The Nooks is a site like Etsy that features a curated collection of handmade items. It also happens to have several retail stores across the country. With four profitable storefronts and more on the way, The Nooks is an excellent alternative to Etsy if you live in Canada. To sell on the Nooks, you must apply and pay a $29 per month membership. However, they take no fees or commissions from your sales!
16. Madeit (Australia)
Madeit is an Australia-based website similar to Etsy that launched in 2009. Since it’s been operating, it’s undergone a few improvements and facelifts and is now gaining popularity, reaching 75K visitors per month. To sell on Madeit, you must live and handmake your products in Australia. The site’s pricing starts at $5 per month, and they take no commission or fees from your sales outside of PayPal’s payment processing fees.
17. NOVICA (Global)
NOVICA is a global, fair-trade artisan marketplace that aims to cut out the middlemen and give artists and makers a place to sell their wares for living wages. And it’s been a popular idea! NOVICA currently sees about 700K, monthly visitors.
At this time, NOVICA accepts sellers from Mexico, Central and South America, West Africa, India, and Southeast Asia. To sell on NOVICA, you must apply by emailing details and pictures of your products to: [email protected]
Other Places to Sell Your Handmade Items Online
When sellers decide to branch out from Etsy, many look for alternate, strictly handmade marketplaces, but why limit yourself? There are so so so many more lucrative options out there, and a primary benefit of branching out is that you’re able to reach a completely different audience.
With eBay being the #2 ranked e-commerce website on the internet, it’s worth trying out as a platform for your handmade items! Many Etsy sellers list their products on both platforms and depending on the product category, most report earning more sales on eBay. It’s free to create your account and list your first 250 items for sale. eBay takes its fees once your products sell – 12.55% + a $0.30 transaction fee.
If you make consumable products, starting a subscription box business is an excellent way to increase your revenue. The trending subscription box company, Cratejoy, has loads of product lines—some handmade, some not. In addition to its millions of monthly views and 40,000+ subscriber base, Cratejoy offers tons of support to build your subscription box business successfully. Cratejoy’s basic membership is free, and they only take a commission when you make a sale – 11.25% + a $0.10 transaction fee.
Mercari, the uber-popular resell app, is an excellent place to sell your handmade items. Many artists and makers report good sales using the app; however, they say buyers on Mercari are frequently looking for a bargain. You’ll have the best luck with your profit margins if you price your items with room to haggle. Mercari is free to use, and they take a 10% commission and 2.9% + $0.30 transaction fee once you complete a sale.
Bonanza is an online resell marketplace, similar to eBay, that sees roughly 4 million visitors per month. In addition to selling products in its marketplace, you can use the platform to create a store and upload your listings from eBay, Amazon, Shopify, and Etsy, making it super easy to use. Many sellers report success selling vintage, collectibles, and art there, but not as much with crafts and other handmade products. You can create your listings for free, and Bonanza takes a 3.5% commission when you make a sale.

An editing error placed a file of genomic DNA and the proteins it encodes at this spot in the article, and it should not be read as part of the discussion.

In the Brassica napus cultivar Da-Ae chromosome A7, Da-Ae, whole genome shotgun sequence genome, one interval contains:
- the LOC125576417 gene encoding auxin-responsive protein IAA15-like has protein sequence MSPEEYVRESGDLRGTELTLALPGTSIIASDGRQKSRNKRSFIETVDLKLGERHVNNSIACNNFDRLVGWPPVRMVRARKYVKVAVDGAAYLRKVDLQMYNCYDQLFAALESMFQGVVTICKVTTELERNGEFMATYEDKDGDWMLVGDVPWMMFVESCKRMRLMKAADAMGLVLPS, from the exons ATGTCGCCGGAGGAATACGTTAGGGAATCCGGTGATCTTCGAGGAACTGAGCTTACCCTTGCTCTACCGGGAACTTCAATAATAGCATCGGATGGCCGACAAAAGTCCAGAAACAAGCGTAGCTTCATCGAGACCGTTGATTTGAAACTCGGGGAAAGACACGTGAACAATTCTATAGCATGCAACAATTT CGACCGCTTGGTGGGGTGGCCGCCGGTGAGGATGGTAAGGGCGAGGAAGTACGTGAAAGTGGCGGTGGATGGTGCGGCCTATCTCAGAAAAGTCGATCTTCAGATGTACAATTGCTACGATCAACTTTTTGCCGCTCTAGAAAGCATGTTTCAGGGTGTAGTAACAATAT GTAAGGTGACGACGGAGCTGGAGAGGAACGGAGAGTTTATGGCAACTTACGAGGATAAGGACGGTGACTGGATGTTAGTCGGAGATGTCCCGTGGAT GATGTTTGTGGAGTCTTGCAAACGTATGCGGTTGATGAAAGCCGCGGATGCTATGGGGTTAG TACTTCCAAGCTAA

eCrater is another online resell marketplace similar to eBay. The biggest categories of products to sell there are technology and collectibles, but it also features a fair amount of handmade goods. The site brings in about 2 Million views per month, and it’s free to create your account, so it’s worth checking out!
Sell on Social Media Platforms
Online marketplaces and e-commerce platforms aren’t the only places you can sell your handcrafted items. You can also use social media sites to spread the word about your crafts.
Facebook Business Pages now have the option to list products for sale, and you can also choose to sell locally or ship items on Facebook Marketplace. Additionally, Facebook Groups have become huge drivers of peer-to-peer sales. You can find and sell in groups that are active in your niche, product category, or for your target audience. Just be sure you’re following the group’s rules, many groups don’t allow self-promotion. You can also start your own group or share photos of your wares on your personal profile and let people know that you’re open for business.
Instagram has become one of the biggest platforms for allowing artists and makers to earn a living doing what they love! To sell on Instagram, all you need are the right hashtags to get your handmade products in front of potential customers. While there’s no direct shop feature on Instagram (yet!), many sellers use unique hashtags to designate available items or list them in their stories. You then take orders via DM and just need a way to accept payments.